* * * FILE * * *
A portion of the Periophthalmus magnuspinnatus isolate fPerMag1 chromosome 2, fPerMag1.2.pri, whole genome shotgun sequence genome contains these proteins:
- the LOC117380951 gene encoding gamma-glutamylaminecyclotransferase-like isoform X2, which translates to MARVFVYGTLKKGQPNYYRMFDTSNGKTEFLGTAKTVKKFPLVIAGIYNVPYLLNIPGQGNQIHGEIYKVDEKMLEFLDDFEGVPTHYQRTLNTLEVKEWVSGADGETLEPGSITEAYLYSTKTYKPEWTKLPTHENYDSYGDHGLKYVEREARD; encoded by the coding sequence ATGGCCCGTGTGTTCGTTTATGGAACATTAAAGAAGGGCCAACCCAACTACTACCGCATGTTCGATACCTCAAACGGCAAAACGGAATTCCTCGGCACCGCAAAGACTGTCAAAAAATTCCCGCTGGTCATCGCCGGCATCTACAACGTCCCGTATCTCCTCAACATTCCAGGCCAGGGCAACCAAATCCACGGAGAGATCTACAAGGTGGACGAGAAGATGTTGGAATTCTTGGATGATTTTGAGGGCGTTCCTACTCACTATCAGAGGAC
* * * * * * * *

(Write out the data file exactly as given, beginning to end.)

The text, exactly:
A portion of the Periophthalmus magnuspinnatus isolate fPerMag1 chromosome 2, fPerMag1.2.pri, whole genome shotgun sequence genome contains these proteins:
- the LOC117380951 gene encoding gamma-glutamylaminecyclotransferase-like isoform X2, which translates to MARVFVYGTLKKGQPNYYRMFDTSNGKTEFLGTAKTVKKFPLVIAGIYNVPYLLNIPGQGNQIHGEIYKVDEKMLEFLDDFEGVPTHYQRTLNTLEVKEWVSGADGETLEPGSITEAYLYSTKTYKPEWTKLPTHENYDSYGDHGLKYVEREARD; encoded by the coding sequence ATGGCCCGTGTGTTCGTTTATGGAACATTAAAGAAGGGCCAACCCAACTACTACCGCATGTTCGATACCTCAAACGGCAAAACGGAATTCCTCGGCACCGCAAAGACTGTCAAAAAATTCCCGCTGGTCATCGCCGGCATCTACAACGTCCCGTATCTCCTCAACATTCCAGGCCAGGGCAACCAAATCCACGGAGAGATCTACAAGGTGGACGAGAAGATGTTGGAATTCTTGGATGATTTTGAGGGCGTTCCTACTCACTATCAGAGGAC